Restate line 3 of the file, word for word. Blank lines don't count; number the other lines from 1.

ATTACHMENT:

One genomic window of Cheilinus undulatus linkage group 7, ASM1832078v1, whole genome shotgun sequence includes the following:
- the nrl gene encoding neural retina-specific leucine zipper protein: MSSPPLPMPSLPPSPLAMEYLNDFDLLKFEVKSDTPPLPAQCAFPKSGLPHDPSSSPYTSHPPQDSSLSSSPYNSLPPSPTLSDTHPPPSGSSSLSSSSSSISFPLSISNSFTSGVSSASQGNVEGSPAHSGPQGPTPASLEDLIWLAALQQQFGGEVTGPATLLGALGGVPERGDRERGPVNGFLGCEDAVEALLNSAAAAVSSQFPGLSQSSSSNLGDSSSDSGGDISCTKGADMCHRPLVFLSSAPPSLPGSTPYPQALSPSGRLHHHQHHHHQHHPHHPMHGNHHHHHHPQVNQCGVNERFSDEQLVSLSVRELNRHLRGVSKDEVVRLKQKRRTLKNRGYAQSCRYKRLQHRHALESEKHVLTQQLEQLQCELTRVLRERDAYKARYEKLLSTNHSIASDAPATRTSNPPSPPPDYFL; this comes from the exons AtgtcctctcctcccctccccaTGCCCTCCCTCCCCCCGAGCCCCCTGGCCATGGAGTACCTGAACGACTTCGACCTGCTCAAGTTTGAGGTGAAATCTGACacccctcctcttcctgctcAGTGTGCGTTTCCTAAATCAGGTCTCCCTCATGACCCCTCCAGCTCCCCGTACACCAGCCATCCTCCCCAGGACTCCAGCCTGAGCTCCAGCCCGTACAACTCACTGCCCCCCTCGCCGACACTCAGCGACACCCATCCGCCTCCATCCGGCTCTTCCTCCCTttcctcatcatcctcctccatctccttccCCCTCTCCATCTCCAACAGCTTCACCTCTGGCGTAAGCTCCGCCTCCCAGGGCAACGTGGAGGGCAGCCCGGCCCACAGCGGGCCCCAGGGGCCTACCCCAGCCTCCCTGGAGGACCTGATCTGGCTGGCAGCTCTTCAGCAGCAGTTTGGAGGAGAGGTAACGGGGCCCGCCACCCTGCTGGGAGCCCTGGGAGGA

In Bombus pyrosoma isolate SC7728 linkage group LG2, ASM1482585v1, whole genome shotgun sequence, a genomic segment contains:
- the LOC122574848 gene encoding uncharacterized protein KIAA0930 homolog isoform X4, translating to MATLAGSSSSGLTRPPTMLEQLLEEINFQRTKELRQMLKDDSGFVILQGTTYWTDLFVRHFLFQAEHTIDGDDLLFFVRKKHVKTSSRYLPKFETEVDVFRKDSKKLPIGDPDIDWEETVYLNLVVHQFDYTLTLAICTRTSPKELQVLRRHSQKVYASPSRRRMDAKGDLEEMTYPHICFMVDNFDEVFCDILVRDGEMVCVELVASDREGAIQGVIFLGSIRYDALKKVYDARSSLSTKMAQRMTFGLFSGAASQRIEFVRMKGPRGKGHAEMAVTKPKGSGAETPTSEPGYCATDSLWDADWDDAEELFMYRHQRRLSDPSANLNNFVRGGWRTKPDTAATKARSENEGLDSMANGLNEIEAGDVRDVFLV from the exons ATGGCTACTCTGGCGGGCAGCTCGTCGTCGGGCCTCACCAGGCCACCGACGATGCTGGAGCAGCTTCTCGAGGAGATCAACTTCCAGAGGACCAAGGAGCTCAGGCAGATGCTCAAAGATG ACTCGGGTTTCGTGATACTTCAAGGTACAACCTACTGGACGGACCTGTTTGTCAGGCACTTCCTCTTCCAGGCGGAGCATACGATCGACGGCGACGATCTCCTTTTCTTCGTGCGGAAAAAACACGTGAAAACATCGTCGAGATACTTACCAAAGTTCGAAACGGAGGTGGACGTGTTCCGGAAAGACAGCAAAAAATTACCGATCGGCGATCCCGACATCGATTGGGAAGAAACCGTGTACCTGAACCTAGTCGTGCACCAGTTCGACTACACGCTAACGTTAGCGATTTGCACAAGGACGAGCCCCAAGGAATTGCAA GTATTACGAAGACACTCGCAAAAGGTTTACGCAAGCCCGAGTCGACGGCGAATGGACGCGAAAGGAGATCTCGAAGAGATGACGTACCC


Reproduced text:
In Bombus pyrosoma isolate SC7728 linkage group LG2, ASM1482585v1, whole genome shotgun sequence, a genomic segment contains: